This story would have to talk about the challenging aspects of committing to another person for life: in the silly irritations and the hilarious interactions and the knowledge that I have trusted one person to always and forever have my back.  Part of that package is depending on him to love me, flaws and all; to listen when I need to talk, to talk when I need to hear, to bring out the best in each other; to be there, to be present, to engage; and to spend the rest of our days figuring out how to love each other better and marveling at how two so radically different people are so much better together.

This story of me would be one of triumph and defeat; one of learning and maturing and aging; one of intense sorrow and misunderstanding and regret offset by such immensity of awe and appreciation and happiness and gratitude.  This story of me started in a different town, in a different life, and may end up yet in a place entirely different from where I sit in my kitchen and write.  This story of me is unpredictable and wild.  It is impossible to project an ending, and no matter how hard I try or how much I would like to write the script, life keeps changing it up and throwing out those plans and introducing something new and different and scary and beautiful and crazy and unrehearsed.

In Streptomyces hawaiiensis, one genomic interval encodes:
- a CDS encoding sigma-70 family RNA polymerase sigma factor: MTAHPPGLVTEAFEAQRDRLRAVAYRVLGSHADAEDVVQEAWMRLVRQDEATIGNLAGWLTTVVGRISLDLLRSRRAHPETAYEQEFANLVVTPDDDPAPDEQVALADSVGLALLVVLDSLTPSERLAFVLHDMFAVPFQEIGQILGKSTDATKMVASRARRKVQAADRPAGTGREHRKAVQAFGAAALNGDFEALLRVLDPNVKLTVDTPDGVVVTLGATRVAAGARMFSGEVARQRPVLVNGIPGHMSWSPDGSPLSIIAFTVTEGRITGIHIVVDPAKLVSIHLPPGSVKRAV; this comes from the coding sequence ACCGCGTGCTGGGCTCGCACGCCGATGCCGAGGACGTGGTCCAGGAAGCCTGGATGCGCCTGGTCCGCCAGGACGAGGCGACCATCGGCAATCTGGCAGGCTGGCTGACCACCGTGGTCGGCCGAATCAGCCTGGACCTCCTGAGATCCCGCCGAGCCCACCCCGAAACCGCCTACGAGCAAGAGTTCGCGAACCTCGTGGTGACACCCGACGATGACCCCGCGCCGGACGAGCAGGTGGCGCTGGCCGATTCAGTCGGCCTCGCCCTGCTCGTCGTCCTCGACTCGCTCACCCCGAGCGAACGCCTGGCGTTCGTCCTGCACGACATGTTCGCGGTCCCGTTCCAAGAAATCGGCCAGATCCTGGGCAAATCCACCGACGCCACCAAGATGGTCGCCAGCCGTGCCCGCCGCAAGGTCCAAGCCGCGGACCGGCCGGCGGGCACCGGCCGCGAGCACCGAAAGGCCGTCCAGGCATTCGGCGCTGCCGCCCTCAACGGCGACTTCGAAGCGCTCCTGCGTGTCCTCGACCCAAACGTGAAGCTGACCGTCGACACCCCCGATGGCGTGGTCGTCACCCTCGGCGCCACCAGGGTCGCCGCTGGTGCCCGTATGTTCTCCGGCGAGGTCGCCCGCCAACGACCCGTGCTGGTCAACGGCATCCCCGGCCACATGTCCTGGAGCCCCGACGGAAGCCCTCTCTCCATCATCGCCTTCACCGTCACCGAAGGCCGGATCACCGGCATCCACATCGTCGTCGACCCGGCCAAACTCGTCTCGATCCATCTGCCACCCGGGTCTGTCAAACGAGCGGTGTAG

This story of me would have many parts and each installment would always have to end with “To be continued…”  This story of me seems so commonplace and everyday and yet so bizarre and fiction-like that I wonder who would believe it if I could somehow accurately and adequately write it out?  And I think this story of me is not so different from the story of you. That our stories overlap and converge and tint each other, until as we come closer and merge more efficiently and share with less fear, we begin telling the story of us.